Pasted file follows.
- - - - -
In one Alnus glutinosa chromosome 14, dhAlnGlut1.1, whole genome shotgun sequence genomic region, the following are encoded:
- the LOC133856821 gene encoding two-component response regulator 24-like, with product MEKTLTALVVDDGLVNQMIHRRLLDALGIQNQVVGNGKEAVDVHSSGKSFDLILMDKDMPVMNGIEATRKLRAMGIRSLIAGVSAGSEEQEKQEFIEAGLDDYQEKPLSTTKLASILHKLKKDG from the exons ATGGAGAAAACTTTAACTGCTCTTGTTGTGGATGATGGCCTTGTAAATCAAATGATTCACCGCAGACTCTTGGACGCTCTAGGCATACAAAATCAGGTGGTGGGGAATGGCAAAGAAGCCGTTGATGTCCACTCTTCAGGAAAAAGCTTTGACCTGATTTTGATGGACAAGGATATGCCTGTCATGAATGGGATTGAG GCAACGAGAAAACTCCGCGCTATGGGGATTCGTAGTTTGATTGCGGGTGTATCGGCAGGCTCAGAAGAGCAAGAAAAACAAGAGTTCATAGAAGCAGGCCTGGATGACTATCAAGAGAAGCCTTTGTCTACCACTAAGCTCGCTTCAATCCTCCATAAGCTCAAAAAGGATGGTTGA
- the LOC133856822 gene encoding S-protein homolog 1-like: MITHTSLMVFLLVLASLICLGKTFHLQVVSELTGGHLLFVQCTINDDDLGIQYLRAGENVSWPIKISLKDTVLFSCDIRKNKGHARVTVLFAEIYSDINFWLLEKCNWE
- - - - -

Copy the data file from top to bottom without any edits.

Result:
In one Alnus glutinosa chromosome 14, dhAlnGlut1.1, whole genome shotgun sequence genomic region, the following are encoded:
- the LOC133856821 gene encoding two-component response regulator 24-like, with product MEKTLTALVVDDGLVNQMIHRRLLDALGIQNQVVGNGKEAVDVHSSGKSFDLILMDKDMPVMNGIEATRKLRAMGIRSLIAGVSAGSEEQEKQEFIEAGLDDYQEKPLSTTKLASILHKLKKDG from the exons ATGGAGAAAACTTTAACTGCTCTTGTTGTGGATGATGGCCTTGTAAATCAAATGATTCACCGCAGACTCTTGGACGCTCTAGGCATACAAAATCAGGTGGTGGGGAATGGCAAAGAAGCCGTTGATGTCCACTCTTCAGGAAAAAGCTTTGACCTGATTTTGATGGACAAGGATATGCCTGTCATGAATGGGATTGAG GCAACGAGAAAACTCCGCGCTATGGGGATTCGTAGTTTGATTGCGGGTGTATCGGCAGGCTCAGAAGAGCAAGAAAAACAAGAGTTCATAGAAGCAGGCCTGGATGACTATCAAGAGAAGCCTTTGTCTACCACTAAGCTCGCTTCAATCCTCCATAAGCTCAAAAAGGATGGTTGA
- the LOC133856822 gene encoding S-protein homolog 1-like: MITHTSLMVFLLVLASLICLGKTFHLQVVSELTGGHLLFVQCTINDDDLGIQYLRAGENVSWPIKISLKDTVLFSCDIRKNKGHARVTVLFAEIYSDINFWLLEKCNWE